Prior to turning pro, Hooper was a four-year star at Wichita State University, and helped the Shockers reach the College World Series in 1996. Hooper finished his career at WSU with a .358 batting average, and still ranks in the top 15 in Shocker history in runs (5th, 287), hits (11th, 310), doubles (12th, 58), triples (9th, 17), and walks (6th, 189).
When Hooper’s college career ended in 1999, he was selected by the Florida Marlins in the 8th round of the 1999 draft. Hooper shot quickly through the minor leagues, winning a championship with the Kane County Cougars of the Midwest League (A) in 2001, and then reaching the Triple-A level with the Calgary Cannons in just his third full professional season in 2002. Midway through his first season at Triple-A, Hooper amassed a 31-game hitting streak with Calgary in which he was 48 for 127 (.348). Hooper totaled six seasons at the Triple-A level, including back-to-back International League championships with the Toledo Mud Hens in 2005 and 2006.
Hooper finally reached the Major Leagues in 2005 when he was called up by the Detroit Tigers. On July 21st of that year, Hooper collected his first Major League hit with a single off of Minnesota Twins’ left-hander Terry Mulholland. Hooper returned to Toledo in 2006 and earned another call to the Big Leagues later that season. Hooper played one more year with the Mud Hens in 2007 and hit .301.
Hooper returned to his home state in 2008 to play for the Wingnuts during their inaugural season. On May 28th versus Sioux Falls, Hooper picked up his 1,000th career base hit with an infield single. Hooper went on to win the American Association batting title with a .373 average that ranked 40 points ahead of the second place finisher. The 40-point margin is the largest by a batting champion in American Association history. Hooper also stole 33 consecutive bases without getting caught, and was never thrown out by an opposing catcher in 35 steal attempts. He led all American Association shortstops with a .973 fielding percentage, and anchored an infield defense that committed the fewest errors (92) and turned the most double plays (109). The .973 mark remained a league record until 2011. Hooper collected two hits as the starting shortstop for the North Division in the American Association All-Star Game in St. Paul. He was also named to the American Association’s Postseason All-Star Team at shortstop.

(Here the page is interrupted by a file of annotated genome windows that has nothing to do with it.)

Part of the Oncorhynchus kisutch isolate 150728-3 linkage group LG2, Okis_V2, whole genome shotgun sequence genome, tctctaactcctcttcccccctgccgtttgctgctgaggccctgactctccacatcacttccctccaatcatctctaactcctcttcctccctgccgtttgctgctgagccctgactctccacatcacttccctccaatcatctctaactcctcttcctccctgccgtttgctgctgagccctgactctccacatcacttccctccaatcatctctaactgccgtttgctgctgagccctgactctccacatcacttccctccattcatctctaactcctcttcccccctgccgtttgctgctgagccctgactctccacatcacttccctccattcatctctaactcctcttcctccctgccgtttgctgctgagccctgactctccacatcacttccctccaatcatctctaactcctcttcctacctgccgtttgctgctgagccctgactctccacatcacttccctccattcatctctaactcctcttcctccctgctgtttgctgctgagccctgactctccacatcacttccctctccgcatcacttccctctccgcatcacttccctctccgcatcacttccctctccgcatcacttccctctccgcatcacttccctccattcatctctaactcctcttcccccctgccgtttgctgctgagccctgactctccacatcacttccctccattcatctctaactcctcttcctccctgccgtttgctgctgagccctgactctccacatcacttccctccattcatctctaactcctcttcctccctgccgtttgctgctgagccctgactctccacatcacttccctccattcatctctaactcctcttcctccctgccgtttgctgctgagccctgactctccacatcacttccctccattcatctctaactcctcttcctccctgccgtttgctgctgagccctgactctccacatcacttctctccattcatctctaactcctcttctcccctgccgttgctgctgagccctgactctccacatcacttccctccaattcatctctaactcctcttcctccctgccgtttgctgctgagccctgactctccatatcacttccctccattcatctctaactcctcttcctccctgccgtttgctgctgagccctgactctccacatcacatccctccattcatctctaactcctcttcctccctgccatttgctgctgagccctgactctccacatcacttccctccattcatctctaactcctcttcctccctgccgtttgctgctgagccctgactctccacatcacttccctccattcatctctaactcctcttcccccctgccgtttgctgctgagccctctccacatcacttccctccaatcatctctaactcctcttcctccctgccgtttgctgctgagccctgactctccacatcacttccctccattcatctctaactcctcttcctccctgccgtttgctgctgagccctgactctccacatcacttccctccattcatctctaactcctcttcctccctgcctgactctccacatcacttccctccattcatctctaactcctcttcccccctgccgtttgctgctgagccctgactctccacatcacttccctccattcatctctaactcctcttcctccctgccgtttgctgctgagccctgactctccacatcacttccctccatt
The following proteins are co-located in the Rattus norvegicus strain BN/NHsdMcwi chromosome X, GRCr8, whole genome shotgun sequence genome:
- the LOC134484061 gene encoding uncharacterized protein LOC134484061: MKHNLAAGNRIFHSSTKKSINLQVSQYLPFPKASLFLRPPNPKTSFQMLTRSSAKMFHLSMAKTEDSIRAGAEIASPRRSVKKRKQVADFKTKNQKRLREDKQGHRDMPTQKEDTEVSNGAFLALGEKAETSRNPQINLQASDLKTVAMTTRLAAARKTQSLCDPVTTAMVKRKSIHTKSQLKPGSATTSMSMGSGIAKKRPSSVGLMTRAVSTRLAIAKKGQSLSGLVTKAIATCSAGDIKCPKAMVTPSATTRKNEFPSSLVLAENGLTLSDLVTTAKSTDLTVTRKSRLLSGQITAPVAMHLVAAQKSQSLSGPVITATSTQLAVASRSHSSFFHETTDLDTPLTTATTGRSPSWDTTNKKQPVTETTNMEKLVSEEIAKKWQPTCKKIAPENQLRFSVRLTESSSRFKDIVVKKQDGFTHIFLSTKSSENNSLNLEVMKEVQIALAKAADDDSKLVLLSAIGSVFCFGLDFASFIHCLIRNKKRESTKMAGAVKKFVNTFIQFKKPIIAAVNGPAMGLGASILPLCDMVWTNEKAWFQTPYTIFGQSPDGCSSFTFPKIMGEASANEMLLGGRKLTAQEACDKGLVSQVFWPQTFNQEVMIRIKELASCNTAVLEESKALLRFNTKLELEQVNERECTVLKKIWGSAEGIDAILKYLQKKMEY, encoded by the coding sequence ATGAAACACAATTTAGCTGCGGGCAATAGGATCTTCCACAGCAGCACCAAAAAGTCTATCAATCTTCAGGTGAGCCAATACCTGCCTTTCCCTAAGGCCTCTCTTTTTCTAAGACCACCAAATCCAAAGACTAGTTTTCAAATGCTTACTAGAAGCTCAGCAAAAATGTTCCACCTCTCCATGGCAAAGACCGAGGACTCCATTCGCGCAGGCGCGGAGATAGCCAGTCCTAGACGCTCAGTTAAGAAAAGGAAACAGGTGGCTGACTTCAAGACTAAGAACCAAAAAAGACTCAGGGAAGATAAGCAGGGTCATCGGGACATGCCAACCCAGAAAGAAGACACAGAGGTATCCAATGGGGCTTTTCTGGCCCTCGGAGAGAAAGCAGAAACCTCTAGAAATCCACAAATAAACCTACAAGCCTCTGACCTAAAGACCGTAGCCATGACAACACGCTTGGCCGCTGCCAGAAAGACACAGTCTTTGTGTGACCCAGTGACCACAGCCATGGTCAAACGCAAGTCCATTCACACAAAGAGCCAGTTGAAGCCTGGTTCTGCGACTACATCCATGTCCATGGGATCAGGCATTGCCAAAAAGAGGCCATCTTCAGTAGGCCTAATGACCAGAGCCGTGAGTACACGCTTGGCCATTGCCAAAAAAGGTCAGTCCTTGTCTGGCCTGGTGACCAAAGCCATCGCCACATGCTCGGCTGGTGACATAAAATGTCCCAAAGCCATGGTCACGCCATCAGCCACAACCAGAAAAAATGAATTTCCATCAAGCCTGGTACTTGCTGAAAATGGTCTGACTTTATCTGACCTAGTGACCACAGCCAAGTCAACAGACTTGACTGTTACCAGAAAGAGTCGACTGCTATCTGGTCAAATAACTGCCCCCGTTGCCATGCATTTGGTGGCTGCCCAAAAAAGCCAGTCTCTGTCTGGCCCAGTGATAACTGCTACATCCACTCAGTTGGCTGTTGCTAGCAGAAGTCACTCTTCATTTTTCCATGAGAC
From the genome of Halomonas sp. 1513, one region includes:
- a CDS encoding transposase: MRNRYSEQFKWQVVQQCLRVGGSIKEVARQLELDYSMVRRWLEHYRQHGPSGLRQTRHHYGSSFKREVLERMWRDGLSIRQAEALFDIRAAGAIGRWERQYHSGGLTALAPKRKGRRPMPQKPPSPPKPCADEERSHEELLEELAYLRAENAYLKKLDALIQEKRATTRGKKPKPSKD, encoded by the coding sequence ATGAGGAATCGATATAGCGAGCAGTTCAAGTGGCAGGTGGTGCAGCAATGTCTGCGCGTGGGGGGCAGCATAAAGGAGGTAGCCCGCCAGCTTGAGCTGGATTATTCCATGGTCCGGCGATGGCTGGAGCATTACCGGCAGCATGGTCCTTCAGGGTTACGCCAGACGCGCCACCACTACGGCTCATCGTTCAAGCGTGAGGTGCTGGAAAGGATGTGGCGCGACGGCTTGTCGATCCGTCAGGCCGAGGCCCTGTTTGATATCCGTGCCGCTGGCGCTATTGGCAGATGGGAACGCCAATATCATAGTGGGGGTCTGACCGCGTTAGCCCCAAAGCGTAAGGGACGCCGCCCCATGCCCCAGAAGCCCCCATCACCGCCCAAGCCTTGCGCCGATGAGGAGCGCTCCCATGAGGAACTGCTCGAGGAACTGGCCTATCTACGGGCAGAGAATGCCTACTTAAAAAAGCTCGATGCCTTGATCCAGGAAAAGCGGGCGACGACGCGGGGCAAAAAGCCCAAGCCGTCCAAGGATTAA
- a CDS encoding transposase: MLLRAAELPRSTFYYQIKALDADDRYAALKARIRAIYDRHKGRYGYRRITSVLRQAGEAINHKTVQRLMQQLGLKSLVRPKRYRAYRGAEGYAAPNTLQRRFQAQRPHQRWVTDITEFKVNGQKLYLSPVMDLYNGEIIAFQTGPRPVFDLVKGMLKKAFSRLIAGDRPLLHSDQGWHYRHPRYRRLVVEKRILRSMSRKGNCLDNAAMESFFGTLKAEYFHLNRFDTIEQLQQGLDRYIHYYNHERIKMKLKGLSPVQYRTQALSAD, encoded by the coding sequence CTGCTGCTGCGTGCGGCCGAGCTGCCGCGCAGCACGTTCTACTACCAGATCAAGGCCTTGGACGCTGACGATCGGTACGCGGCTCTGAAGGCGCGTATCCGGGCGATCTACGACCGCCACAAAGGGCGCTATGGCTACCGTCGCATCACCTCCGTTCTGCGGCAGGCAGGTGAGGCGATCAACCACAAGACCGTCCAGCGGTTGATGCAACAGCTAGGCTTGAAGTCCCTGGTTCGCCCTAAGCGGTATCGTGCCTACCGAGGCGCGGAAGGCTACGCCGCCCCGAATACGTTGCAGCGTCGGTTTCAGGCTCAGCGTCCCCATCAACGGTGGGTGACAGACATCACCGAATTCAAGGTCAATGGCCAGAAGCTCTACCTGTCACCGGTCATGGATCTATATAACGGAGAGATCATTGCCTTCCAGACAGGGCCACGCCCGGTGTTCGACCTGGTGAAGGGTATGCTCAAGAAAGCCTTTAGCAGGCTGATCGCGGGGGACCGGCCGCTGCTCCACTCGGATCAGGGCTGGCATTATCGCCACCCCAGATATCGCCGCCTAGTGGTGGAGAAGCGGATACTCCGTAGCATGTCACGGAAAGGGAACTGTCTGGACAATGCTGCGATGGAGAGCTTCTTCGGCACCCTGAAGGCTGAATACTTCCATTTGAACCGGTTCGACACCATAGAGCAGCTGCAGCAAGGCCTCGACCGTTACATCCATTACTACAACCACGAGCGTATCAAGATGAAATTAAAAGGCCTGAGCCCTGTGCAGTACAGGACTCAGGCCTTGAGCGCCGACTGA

Hooper now resides in Valley Center, KS with his wife Lindsey and their two daughters Lucy (8) and Laney (5).
1999 – Utica, New York-Penn League (A-)
2000 – Kane County, Midwest League (A)
2001 – Kane County, Midwest League (A)
2001 – Portland, Eastern League (AA)
2002 – Calgary, Pacific Coast League (AAA)
2003 – Albuquerque, Pacific Coast League (AAA)
2004 – Albuquerque, Pacific Coast League (AAA)
2004 – Omaha, Pacific Coast League (AAA)
2004 – Columbus, International League (AAA)
2005 – Toledo, International League (AAA)
2005 – Detroit, American League (MLB)
2006 – Toledo, International League (AAA)
2006 – Detroit, American League (MLB)
2007 – Toledo, International League (AAA)
2008 – Wichita, American Association (Ind.)
2009 – MANAGER, Wichita Wingnuts, American Association
2010 – MANAGER, Wichita Wingnuts, American Association
2011 – MANAGER, Wichita Wingnuts, American Association
2012 – MANAGER, Wichita Wingnuts, American Association
2013 – MANAGER, Wichita Wingnuts, American Association